“Doing things right now about climate change isn’t just good news for future generations and people most vulnerable to an erratic climate, it’s good for everyone. Creating cleaner and greener places to live means healthier, happier lives. It’s why local authorities need to take the lead by adopting ambitious local climate action plans, and who better to help them than communities.”

Our weekly solar power generation

A number of our buildings generate solar power.

The buildings are Amesbury Salt Store, Bradbury House, Bradbury Manor, Corsham Campus, County Hall, Durrington Swimming Pool, Swindon and Wiltshire History Centre, Kennett House, Longford Primary School, Monkton Park offices, Oxenwood Education Centre, Large and Small Pewsey Library, Nadder Community Campus, Castledown Units (2B, 3A, 3B, 3D, 4A, 4C, 4D, 4E, 5A, 5B, 5C, 5D, 5E), Westbury Leisure Centre, Royal Wootton Bassett Salt Store.

Please see below for the amount of solar energy generated at those buildings last week (10 - 16 February 2020):

Latest news releases

Any carbon and climate emergency related news stories released by Wiltshire Council will be available here

Wiltshire Council, recently named the most climate friendly council area in England and Wales, will invest more than £5m to tackle emissions from its own buildings, as it aims for the council and county to be carbon neutral by 2030.

Proposals were agreed by the council’s Cabinet (on 8 October), which will see Wiltshire Council target 138 of its buildings and aim to cut their carbon emissions by investing around £5.18m in phase one of a programme of work which will also help reduce the cost of running the buildings in the long-term – this could see gross annual savings of around £500,000.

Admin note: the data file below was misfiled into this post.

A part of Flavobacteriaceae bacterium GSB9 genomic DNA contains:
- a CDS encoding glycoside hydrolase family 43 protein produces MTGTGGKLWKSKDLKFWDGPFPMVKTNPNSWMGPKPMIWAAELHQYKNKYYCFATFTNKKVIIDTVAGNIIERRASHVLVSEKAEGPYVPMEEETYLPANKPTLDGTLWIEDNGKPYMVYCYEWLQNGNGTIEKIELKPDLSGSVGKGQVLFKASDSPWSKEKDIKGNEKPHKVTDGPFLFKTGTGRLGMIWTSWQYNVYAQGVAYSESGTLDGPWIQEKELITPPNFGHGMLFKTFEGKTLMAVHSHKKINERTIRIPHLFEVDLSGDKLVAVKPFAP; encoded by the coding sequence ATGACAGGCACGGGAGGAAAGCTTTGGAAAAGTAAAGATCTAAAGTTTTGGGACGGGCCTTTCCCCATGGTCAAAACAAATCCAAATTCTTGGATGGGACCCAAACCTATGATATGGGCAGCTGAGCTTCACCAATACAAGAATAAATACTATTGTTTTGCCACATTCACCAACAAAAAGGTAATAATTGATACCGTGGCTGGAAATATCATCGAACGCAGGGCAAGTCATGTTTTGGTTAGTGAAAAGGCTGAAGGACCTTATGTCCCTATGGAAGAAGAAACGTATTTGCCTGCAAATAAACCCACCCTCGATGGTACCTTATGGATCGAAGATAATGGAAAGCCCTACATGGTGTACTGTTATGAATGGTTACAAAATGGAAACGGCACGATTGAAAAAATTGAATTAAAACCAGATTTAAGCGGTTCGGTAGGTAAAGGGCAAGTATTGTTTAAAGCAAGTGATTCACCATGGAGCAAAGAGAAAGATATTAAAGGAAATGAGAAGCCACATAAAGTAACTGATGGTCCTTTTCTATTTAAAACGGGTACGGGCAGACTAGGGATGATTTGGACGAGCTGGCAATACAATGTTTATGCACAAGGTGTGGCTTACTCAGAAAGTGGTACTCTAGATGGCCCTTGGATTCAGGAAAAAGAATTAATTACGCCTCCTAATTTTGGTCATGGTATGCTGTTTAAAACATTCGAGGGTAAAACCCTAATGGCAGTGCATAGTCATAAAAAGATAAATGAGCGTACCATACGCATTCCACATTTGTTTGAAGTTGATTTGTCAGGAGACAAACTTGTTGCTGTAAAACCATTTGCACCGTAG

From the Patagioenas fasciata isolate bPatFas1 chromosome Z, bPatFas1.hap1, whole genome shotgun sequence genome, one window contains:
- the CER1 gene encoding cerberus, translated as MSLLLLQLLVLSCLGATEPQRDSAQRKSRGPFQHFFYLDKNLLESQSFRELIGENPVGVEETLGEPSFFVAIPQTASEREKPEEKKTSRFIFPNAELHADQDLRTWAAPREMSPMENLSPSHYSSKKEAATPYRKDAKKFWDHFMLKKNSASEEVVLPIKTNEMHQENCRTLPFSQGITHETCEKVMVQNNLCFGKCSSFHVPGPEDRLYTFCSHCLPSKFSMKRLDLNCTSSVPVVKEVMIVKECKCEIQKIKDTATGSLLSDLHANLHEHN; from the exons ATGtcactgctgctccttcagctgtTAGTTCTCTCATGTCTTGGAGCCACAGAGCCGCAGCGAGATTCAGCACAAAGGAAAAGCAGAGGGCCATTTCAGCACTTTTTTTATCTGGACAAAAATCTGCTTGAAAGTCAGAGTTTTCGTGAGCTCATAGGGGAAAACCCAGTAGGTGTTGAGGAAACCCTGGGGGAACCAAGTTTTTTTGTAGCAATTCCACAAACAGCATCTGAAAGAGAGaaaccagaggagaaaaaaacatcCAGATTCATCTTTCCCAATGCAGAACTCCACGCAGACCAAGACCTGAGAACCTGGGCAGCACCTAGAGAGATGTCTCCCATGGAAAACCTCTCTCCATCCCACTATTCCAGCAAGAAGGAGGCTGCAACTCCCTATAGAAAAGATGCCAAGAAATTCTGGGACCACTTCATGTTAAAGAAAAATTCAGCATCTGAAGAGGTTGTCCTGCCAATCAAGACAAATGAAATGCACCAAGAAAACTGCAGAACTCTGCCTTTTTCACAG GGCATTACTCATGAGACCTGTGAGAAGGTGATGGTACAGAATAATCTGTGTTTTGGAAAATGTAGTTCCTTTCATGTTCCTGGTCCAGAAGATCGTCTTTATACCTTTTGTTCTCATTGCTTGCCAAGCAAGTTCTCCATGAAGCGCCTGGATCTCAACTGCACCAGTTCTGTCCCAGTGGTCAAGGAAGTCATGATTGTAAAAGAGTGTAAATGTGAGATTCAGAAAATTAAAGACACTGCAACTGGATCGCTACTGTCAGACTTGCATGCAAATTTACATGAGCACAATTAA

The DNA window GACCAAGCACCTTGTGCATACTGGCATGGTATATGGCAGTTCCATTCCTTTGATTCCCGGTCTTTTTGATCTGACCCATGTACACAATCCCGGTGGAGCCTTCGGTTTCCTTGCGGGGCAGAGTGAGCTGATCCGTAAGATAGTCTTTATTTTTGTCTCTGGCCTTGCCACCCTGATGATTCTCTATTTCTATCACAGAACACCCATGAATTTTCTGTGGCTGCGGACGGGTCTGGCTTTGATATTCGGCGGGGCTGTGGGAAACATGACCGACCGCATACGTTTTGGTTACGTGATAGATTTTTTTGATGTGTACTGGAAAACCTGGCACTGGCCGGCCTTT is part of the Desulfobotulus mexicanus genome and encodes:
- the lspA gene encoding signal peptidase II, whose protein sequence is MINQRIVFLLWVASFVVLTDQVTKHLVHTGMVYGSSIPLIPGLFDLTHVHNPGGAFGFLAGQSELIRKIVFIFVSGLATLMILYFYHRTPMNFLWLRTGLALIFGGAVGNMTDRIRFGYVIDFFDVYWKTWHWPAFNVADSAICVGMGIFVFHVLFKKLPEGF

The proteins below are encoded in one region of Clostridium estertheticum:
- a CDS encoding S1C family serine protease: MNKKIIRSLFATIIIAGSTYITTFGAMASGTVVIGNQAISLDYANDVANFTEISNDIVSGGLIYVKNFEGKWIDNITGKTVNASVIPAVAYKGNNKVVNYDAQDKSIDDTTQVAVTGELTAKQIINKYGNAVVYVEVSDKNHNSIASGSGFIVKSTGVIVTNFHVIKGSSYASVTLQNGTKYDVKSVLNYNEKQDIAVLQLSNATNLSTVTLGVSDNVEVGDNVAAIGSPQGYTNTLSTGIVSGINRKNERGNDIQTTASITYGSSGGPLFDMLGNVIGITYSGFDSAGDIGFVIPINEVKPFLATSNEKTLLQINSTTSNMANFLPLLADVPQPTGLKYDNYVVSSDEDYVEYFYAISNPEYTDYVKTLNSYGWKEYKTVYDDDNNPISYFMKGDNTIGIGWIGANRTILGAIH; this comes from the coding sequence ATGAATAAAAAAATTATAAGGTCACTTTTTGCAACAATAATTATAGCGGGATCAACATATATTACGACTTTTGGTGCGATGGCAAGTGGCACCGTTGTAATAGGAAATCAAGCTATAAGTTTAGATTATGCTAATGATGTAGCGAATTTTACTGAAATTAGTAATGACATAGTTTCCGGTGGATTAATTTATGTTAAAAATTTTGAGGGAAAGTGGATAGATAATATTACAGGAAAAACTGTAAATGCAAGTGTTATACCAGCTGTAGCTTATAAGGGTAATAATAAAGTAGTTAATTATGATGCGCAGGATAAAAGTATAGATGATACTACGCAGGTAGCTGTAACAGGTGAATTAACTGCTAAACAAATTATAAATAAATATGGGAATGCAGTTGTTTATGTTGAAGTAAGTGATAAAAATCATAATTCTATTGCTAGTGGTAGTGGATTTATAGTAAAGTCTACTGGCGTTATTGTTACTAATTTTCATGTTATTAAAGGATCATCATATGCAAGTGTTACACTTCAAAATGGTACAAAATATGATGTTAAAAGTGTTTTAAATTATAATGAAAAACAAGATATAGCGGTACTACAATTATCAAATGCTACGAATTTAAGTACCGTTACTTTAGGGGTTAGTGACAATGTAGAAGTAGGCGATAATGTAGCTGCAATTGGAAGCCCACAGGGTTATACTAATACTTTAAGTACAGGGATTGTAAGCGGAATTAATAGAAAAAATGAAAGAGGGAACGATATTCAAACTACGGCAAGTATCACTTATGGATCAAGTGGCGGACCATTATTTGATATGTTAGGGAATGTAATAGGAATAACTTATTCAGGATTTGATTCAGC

To achieve this; automatic controls for lighting, heating and cooling will be installed wherever possible. Standard energy-reducing technologies will be also installed where feasible across the council’s estate. This includes solutions such as upgrading to LED lighting or improving insulation.

The council will also replace the remaining energy used within its buildings with energy generated from a renewable source as much as possible. Therefore, this programme will see the installation of solar panels at every site where there is a viable business case. In addition, it will look at installing other renewable energy generation technologies such as hydroelectric solutions and biomass boilers where appropriate.

Investigation will also be carried out into canopy-based solar panels, with Salisbury Park and Ride sites identified as a possible location to try them out. If introduced, this would create solar energy on the sites which could also supply electricity on a commercial basis to nearby third parties. A detailed business case will be drawn up on this.

Cllr Richard Clewer, Deputy Leader and Cabinet Member for Corporate Services, said: “What I hope is clear from all the work we are doing is just how seriously we are taking this issue. We are investing money, time and resources into doing all we can to tackle this global issue in Wiltshire.

“Looking closely at our own buildings and making them as efficient as possible is in our control and will have positive repercussions for the environment while making valuable long-term savings in the process – it’s a win-win.”

Other work the council is doing to reduce carbon emissions includes:

• Securing all the electricity on its corporate contract from a green tariff with effect from 1st April 2020 , which means that 100% of the council’s electricity will be matched by the supplier with a certified renewable energy source
• Ensuring our response to climate change is enhanced within the Core Strategy – the council’s key planning and development document